Bowie, period. David Bowie's original songs provide some of LABYRINTH's most memorable moments, and Trevor Jones' score ties in melodies from the songs with eerie synths, pulsing beats, and grand ornamentations.
THE NEVERENDING STORY spawned two sequels and little else. References to the film can still be found all over the place, though, including in band names, comedy sketches, craft beer, and more.
With talks of a new film in the works, an annual masquerade ball in Hollywood, and a wealth of fiction set in the world of the Labyrinth, it's safe to say LABYRINTH has achieved cult status, but as with THE NEVERENDING STORY, there's little else to point to beyond a general love and affection of the film itself.
IMDB: 7.4
Rotten Tomatoes: 81% (Audience Score: 82%)
Metacritic: 46 (User Score: 6.8)
Domestic Total Gross: $20,158,808
IMDB: 7.4
Rotten Tomatoes: 66% (Audience Score: 86%)
Metacritic: 50 (User Score: 8.8)
Domestic Total Gross: $12,729,917
"Never give up, and good luck will find you."

"They look like big, good, strong hands, don't they? I always thought that's what they were."

"A hole would be something. No, it was nothing."

"We don't even care whether or not we care."

"Come for me, G'mork! I am Atreyu!"

"Next is the Magic Mirror Gate. Atreyu will have to look his true self in the face."
"So? That shouldn't be so hard."
"Oh, that's what everyone thinks! But kind people find out that they are cruel. Brave men find out that they are really cowards. Confronted by their true selves, most men run away screaming."

"Why don't you do what you dream, Bastian?"
"But I can't, I have to keep my feet on the ground!"
"Call my name. Bastian, please! Save us!"
"All right! I'll do it! I'll save you! I will do what I dream!"

"One grain of sand. It is all that remains of my vast empire."

"The more wishes you make, the more magnificent Fantasia will become."

"Bastian made many other wishes, and had many amazing adventures until he came back to the real world... but that's another story."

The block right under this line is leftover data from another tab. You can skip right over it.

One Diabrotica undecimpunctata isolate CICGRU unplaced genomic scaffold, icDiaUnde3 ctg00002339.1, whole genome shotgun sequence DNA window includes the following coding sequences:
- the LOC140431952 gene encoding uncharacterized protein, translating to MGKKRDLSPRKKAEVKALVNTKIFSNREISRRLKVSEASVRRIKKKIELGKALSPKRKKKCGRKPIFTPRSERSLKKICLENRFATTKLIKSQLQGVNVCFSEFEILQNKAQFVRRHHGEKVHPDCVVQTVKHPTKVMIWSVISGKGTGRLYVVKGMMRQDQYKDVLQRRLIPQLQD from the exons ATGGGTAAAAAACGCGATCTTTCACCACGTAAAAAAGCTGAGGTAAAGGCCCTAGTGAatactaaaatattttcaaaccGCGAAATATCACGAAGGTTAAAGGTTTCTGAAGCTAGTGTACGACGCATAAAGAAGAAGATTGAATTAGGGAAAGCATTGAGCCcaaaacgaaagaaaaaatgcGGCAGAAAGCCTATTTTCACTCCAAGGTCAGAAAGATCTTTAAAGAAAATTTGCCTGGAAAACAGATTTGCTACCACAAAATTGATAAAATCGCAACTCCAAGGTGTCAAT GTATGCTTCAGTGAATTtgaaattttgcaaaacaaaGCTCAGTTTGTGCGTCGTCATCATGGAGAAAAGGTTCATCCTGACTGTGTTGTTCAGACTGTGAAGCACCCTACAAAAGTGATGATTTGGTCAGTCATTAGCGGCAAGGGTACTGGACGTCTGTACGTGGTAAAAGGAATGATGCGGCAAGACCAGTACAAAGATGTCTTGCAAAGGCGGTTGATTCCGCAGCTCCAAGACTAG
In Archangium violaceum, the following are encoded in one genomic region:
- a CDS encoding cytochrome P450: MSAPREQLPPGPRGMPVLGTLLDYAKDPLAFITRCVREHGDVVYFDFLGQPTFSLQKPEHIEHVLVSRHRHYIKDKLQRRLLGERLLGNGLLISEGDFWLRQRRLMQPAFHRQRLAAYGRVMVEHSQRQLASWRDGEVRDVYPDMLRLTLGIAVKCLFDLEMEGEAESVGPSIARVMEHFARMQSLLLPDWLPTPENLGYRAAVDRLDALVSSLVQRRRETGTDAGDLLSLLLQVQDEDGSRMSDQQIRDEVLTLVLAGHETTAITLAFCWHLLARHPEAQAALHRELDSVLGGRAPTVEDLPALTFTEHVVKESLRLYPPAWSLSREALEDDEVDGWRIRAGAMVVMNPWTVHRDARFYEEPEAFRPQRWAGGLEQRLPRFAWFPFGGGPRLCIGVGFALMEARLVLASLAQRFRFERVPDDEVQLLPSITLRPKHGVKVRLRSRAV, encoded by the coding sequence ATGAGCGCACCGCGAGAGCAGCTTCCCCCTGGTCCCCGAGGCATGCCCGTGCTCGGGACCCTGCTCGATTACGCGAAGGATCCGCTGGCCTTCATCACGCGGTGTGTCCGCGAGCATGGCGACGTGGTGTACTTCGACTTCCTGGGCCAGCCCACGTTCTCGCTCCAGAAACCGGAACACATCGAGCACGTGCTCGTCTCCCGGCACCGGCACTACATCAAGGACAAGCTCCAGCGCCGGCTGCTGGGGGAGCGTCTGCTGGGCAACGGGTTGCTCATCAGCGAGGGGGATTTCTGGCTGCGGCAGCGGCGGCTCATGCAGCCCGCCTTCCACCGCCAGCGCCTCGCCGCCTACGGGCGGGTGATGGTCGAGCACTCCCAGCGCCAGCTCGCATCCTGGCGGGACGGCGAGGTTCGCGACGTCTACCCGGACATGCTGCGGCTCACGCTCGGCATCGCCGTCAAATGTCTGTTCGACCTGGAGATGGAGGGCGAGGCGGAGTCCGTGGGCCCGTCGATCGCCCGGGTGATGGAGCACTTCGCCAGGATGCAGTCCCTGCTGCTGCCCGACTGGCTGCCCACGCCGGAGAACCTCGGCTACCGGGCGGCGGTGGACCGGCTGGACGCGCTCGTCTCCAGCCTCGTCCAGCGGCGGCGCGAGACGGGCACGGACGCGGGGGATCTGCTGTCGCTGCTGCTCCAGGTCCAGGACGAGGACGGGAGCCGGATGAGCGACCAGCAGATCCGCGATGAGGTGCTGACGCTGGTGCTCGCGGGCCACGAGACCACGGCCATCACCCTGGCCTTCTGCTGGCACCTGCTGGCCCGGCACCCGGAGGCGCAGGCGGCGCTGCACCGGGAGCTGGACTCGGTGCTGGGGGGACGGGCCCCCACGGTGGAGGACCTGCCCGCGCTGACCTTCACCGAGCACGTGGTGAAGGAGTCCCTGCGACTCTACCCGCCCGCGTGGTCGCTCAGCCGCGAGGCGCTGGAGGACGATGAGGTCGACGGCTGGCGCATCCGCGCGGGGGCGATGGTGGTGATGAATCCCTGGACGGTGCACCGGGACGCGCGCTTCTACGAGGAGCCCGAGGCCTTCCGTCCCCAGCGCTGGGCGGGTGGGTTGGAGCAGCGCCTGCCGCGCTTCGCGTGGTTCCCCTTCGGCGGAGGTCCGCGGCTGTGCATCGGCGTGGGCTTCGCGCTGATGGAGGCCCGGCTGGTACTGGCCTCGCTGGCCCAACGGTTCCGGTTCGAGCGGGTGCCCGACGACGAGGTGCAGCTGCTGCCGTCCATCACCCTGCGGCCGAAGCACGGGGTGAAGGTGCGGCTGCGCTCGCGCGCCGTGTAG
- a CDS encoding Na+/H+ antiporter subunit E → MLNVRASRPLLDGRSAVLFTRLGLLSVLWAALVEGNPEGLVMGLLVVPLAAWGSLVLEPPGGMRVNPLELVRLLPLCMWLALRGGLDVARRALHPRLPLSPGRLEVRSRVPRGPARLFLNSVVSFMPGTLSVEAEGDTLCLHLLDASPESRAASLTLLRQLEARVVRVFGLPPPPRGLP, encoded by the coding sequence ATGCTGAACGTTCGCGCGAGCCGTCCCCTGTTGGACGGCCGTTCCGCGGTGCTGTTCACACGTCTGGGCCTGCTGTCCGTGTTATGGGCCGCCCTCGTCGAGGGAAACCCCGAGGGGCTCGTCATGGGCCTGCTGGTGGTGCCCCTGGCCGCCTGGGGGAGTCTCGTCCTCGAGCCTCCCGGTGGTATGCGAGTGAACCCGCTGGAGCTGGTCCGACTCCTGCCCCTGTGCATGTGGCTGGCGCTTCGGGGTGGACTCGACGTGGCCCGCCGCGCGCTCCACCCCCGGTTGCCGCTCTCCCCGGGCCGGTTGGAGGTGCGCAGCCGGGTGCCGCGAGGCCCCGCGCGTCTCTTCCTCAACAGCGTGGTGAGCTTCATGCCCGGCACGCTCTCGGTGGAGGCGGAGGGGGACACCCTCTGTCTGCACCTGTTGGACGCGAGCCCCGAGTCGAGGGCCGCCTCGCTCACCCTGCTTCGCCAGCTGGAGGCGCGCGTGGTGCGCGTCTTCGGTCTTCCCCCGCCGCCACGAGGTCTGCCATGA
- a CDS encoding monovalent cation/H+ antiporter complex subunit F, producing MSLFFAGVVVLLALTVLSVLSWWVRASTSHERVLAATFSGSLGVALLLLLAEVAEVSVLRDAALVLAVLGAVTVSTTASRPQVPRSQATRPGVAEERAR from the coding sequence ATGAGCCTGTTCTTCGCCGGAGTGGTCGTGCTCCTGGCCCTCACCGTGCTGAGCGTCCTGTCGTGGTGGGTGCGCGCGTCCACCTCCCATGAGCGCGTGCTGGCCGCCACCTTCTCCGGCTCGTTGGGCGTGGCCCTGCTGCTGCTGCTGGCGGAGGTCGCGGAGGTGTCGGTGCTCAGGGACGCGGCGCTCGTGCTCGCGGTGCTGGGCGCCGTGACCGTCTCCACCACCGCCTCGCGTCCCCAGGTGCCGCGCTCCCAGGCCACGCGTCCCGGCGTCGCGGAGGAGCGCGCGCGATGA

"You remind me of the babe."
"What babe?"
"The babe with the power."
"What power?"
"The power of voodoo."
"Who do?"
"You do."
"Do what?"
"Remind me of the babe."

"I wish the Goblin King would come and take you away. Right now."

"You have thirteen hours in which to solve the labyrinth before your baby brother becomes one of us forever."

"Did you say 'hello?'"
"No, I said 'allo,' but that's close enough."

"If she'd have kept on going down that way she'd have gone straight to that castle."

"So, the Labyrinth is a piece of cake, is it? Well, let's see how you deal with this little slice..."

"I ask for so little. Just fear me, love me, do as I say and I will be your slave."

"Damn. I can never remember that line."

"You have no power over me."

"I don't know why, but every now and again in my life. For no reason at all, I need you; all of you."
I will always love THE NEVERENDING STORY, and I have a ton of respect for everything it accomplishes, but it just doesn't hold up quite as well as LABYRINTH, a film which combines the magic of Jim Henson and George Lucas with a script by Monty Python's Terry Jones and the combined talents of David Bowie and Jennifer Connelly. Let me know your thoughts and which is your favorite of all the wonderfully weird family films out there in the comments below. In the meantime, I'll leave you with this bit of 1980's epicness:

Agree? Disagree? Which do you prefer?

If you have a suggestion for a future Face-Off, let us know below or send me an email at [email protected].